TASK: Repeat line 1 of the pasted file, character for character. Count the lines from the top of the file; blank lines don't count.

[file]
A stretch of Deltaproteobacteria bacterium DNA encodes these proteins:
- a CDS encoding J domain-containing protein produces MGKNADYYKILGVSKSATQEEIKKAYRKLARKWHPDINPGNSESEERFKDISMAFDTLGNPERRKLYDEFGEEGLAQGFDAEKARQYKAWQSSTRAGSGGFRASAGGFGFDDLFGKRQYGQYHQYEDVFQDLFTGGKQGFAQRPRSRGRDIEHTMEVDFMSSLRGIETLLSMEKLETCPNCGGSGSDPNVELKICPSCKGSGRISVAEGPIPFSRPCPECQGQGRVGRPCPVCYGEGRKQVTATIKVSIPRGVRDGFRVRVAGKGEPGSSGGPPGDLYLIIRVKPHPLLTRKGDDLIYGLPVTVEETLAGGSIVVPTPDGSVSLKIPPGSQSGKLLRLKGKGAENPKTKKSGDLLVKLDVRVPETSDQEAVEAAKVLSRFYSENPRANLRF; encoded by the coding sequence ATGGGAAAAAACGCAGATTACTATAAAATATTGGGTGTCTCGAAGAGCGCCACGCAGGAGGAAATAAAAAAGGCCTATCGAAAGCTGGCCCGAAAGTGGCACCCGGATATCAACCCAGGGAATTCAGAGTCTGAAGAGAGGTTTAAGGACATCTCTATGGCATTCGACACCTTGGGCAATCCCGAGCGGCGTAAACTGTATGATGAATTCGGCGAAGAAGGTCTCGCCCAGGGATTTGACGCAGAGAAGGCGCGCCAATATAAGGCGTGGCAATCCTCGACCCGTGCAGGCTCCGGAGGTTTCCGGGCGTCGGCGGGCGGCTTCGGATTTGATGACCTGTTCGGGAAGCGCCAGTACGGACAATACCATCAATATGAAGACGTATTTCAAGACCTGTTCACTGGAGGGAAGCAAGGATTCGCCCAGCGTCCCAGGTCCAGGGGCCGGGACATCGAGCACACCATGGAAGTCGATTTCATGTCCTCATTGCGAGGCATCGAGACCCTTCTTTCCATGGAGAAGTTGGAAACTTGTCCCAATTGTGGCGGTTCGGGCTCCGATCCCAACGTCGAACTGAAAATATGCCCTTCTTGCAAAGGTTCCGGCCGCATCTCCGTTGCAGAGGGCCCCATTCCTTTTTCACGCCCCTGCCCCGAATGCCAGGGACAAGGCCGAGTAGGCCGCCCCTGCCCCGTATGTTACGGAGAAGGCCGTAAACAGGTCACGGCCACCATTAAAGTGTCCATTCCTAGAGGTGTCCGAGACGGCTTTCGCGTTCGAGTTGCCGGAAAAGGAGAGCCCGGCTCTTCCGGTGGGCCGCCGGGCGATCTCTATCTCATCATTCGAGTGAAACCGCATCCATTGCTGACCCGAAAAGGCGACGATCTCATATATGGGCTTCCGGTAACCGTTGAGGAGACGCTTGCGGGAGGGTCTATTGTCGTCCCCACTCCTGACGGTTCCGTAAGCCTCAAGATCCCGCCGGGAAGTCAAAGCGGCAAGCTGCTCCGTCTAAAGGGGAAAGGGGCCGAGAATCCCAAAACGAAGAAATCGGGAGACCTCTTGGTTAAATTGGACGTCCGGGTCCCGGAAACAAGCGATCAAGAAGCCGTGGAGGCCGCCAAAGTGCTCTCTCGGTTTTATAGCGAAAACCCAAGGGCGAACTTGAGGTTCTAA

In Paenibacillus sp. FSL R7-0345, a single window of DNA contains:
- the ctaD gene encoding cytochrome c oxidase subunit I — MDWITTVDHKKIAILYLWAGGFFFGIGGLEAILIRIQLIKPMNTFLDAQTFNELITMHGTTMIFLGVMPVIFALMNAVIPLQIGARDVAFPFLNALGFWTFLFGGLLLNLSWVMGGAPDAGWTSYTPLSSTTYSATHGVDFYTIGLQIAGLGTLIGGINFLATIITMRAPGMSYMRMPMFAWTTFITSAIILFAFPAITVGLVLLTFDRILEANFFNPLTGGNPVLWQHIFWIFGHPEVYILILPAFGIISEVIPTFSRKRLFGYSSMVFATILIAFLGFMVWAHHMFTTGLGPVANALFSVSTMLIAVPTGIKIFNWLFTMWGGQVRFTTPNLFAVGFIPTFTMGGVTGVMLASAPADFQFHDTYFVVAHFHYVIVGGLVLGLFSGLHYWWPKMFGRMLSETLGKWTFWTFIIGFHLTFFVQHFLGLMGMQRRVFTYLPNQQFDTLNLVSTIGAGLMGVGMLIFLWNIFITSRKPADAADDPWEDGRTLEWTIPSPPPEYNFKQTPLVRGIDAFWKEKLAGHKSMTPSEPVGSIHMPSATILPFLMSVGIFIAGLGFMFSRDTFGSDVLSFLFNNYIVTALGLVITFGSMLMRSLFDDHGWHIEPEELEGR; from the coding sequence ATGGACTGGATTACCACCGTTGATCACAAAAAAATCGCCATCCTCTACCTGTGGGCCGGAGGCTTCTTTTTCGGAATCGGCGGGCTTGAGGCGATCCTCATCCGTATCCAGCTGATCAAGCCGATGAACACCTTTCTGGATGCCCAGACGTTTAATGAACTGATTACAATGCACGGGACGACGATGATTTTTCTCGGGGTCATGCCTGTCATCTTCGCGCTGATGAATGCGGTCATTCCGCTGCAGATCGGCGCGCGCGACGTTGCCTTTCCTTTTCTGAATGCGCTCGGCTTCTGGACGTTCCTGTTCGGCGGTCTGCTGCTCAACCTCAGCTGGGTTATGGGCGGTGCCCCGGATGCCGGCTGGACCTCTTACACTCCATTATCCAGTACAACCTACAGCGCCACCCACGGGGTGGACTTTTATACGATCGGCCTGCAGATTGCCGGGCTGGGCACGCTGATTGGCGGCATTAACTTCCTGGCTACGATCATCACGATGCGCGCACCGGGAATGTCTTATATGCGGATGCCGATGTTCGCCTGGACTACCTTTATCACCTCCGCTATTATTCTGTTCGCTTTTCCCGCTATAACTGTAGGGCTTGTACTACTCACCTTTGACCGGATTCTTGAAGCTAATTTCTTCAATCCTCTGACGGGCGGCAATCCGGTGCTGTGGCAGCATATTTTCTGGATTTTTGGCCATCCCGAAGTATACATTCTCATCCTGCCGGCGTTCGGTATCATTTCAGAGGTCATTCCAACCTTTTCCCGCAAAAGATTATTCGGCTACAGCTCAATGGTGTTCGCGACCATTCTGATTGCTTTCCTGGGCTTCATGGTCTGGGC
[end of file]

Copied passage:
A stretch of Deltaproteobacteria bacterium DNA encodes these proteins: